In yet another aspect, the standardized data structure pointing to relevant product information makes it easier for software agents and/or automated decision-making entities to manage decision-making. Accordingly, routine decisions may be administered by such agents and/or entities, with provisions for employee notification in a situation that requires employee attention.
In still another aspect thereof, a machine learning and reasoning component is provided that employs a probabilistic and/or statistical-based analysis to prognose or infer an action that a user desires to be automatically performed.
To the accomplishment of the foregoing and related ends, certain illustrative aspects of the invention are described herein in connection with the following description and the annexed drawings. These aspects are indicative, however, of but a few of the various ways in which the principles of the invention can be employed and the subject invention is intended to include all such aspects and their equivalents. Other advantages and novel features of the invention will become apparent from the following detailed description of the invention when considered in conjunction with the drawings.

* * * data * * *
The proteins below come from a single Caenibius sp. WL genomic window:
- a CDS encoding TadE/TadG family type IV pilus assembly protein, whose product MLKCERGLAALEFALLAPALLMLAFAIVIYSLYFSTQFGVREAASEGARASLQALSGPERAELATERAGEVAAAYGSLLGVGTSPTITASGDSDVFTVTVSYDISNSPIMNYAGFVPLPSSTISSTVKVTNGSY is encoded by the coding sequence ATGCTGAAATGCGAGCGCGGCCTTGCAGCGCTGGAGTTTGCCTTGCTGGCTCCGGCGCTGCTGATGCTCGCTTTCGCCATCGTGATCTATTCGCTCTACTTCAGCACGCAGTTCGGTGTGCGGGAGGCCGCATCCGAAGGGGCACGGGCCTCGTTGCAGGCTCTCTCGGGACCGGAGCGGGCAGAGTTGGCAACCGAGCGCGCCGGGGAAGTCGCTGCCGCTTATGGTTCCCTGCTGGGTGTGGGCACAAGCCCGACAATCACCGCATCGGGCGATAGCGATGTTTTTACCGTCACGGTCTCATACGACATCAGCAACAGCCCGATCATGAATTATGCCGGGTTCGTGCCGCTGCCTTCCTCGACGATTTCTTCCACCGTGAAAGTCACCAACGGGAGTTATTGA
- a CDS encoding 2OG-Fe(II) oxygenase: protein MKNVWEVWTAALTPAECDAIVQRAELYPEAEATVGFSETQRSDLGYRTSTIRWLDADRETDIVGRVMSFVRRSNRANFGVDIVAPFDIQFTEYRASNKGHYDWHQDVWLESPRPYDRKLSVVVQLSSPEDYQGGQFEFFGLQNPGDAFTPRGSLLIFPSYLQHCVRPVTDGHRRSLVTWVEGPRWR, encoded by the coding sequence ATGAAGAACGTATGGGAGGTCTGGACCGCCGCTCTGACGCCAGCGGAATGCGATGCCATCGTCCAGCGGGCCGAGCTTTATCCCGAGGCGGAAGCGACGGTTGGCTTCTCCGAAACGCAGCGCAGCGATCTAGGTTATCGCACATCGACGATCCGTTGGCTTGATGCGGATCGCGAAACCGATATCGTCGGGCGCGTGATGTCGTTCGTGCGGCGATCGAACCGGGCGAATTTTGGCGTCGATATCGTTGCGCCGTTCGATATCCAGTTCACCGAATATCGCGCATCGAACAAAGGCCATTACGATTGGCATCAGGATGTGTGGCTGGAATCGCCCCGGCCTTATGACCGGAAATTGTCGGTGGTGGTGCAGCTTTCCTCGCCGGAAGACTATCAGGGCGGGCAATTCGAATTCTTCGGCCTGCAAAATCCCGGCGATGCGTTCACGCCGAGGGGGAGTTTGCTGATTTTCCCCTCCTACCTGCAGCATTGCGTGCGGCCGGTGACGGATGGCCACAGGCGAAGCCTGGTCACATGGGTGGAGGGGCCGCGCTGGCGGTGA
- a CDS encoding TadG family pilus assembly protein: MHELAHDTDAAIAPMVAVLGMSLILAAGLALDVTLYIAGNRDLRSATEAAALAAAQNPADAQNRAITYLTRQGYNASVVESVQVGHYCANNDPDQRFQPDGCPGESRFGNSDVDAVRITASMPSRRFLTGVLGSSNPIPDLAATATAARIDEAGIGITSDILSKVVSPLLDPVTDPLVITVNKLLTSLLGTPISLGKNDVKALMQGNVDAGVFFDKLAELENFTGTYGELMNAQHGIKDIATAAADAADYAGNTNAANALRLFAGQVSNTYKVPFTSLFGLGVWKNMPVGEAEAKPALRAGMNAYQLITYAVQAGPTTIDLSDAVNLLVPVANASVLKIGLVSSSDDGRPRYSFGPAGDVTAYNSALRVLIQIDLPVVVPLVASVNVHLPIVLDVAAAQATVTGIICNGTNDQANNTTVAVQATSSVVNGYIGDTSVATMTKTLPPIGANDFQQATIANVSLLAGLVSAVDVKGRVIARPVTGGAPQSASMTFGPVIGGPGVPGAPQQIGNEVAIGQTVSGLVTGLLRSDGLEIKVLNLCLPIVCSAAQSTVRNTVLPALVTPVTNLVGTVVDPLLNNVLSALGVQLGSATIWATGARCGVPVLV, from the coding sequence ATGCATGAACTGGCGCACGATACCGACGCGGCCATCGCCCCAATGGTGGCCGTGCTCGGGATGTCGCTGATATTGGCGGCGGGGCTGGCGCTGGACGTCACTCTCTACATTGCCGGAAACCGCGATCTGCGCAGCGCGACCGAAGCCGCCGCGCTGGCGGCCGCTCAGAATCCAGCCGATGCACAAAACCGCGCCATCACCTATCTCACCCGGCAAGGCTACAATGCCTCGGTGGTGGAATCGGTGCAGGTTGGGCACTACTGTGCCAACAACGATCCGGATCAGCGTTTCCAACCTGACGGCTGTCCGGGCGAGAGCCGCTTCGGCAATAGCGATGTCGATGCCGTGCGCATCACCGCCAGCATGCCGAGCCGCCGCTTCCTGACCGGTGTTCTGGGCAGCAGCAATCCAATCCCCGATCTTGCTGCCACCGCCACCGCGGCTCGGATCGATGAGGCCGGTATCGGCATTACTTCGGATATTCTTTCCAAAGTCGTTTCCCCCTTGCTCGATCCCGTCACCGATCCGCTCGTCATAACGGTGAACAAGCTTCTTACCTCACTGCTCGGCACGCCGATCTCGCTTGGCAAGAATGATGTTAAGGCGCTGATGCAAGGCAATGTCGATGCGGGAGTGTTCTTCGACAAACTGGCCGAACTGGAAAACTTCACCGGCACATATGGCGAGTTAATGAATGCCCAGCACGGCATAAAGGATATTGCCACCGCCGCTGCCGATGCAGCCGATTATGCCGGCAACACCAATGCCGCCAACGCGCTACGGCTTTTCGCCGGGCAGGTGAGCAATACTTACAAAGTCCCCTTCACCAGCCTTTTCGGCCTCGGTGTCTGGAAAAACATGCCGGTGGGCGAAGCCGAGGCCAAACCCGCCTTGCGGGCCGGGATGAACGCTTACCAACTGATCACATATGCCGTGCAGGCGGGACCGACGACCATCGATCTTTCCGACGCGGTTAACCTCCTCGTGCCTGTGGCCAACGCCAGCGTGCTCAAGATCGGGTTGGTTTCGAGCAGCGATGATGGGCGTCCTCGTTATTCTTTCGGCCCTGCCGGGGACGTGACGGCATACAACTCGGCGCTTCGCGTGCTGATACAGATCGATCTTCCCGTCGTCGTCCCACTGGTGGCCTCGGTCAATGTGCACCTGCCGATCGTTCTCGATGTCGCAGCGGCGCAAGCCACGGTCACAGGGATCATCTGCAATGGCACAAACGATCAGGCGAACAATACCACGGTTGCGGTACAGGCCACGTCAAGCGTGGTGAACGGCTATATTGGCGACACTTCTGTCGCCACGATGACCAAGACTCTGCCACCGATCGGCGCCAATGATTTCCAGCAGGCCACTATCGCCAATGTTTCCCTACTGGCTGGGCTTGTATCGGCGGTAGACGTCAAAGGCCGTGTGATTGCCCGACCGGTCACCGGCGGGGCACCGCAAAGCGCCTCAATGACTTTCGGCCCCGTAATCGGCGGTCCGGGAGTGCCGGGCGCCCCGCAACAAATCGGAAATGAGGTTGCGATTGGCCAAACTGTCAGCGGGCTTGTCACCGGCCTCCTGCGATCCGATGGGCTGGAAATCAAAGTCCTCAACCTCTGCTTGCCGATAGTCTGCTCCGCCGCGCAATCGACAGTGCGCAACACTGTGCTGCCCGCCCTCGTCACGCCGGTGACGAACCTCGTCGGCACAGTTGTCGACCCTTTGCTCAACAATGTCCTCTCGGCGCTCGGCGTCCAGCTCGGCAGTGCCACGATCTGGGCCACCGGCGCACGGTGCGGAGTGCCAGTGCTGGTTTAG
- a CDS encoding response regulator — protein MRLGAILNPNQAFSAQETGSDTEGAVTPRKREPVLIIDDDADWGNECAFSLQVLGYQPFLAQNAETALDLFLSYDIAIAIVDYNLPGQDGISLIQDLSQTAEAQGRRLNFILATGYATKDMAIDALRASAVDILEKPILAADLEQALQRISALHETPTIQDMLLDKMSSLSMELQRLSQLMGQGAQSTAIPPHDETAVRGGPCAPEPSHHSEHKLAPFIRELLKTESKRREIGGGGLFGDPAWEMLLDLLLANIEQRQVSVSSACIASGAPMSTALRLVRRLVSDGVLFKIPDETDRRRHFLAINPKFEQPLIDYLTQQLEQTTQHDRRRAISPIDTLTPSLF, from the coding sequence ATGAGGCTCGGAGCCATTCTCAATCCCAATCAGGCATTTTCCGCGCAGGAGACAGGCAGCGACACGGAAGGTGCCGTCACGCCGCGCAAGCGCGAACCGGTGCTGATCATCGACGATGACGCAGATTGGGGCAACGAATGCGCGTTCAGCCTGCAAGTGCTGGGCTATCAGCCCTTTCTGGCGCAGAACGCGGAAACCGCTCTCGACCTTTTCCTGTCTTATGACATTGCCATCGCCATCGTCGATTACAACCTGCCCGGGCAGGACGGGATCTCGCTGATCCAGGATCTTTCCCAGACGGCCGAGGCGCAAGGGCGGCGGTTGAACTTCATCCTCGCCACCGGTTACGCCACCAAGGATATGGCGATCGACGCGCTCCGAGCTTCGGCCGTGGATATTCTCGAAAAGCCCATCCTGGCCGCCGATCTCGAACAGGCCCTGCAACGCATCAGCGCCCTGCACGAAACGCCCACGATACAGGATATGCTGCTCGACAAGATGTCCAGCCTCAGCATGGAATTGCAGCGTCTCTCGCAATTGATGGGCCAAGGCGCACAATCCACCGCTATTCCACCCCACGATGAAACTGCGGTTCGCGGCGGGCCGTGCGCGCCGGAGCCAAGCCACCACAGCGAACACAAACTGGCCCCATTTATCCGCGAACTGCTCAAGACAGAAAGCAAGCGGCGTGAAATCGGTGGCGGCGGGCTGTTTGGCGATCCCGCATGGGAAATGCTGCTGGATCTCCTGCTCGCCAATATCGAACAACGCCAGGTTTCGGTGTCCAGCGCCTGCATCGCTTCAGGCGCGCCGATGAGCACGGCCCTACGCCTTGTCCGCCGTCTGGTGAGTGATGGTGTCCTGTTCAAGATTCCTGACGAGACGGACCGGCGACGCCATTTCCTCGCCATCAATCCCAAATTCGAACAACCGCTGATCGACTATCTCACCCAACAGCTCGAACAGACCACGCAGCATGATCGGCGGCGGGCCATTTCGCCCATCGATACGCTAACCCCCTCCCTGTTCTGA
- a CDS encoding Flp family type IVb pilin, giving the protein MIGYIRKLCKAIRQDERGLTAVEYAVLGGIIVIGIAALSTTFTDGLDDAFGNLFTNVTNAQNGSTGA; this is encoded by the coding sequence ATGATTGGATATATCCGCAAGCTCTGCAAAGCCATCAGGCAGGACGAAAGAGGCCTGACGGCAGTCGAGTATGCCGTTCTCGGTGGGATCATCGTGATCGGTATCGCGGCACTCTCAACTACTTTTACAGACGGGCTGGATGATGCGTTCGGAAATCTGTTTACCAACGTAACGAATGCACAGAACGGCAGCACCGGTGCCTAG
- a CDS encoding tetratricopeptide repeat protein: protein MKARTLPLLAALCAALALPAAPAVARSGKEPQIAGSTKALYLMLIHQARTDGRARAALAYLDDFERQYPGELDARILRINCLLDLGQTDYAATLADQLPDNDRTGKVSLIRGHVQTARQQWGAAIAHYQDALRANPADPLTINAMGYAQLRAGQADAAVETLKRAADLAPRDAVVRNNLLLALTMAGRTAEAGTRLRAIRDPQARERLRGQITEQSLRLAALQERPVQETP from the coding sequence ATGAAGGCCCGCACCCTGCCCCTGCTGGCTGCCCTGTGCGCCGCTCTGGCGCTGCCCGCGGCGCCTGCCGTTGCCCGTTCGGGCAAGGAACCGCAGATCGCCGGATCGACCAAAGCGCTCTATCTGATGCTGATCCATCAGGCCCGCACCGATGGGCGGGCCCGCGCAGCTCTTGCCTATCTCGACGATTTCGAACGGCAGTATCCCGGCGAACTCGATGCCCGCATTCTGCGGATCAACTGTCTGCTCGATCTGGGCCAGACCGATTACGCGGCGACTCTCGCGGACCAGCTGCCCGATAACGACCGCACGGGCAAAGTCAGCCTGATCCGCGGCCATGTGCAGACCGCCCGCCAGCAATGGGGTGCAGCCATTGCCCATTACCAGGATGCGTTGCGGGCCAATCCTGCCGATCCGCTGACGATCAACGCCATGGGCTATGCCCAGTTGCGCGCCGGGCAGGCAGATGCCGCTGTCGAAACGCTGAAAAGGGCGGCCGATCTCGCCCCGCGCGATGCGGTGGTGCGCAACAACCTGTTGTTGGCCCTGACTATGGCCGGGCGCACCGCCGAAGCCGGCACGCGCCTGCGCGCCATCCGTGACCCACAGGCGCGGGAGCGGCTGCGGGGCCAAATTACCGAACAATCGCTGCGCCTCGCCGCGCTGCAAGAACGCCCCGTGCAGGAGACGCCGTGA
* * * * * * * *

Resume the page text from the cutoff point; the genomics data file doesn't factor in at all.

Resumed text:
The invention is now described with reference to the drawings, wherein like reference numerals are used to refer to like elements throughout. In the following description, for purposes of explanation, numerous specific details are set forth in order to provide a thorough understanding of the subject invention. It may be evident, however, that the invention can be practiced without these specific details. In other instances, well-known structures and devices are shown in block diagram form in order to facilitate describing the invention.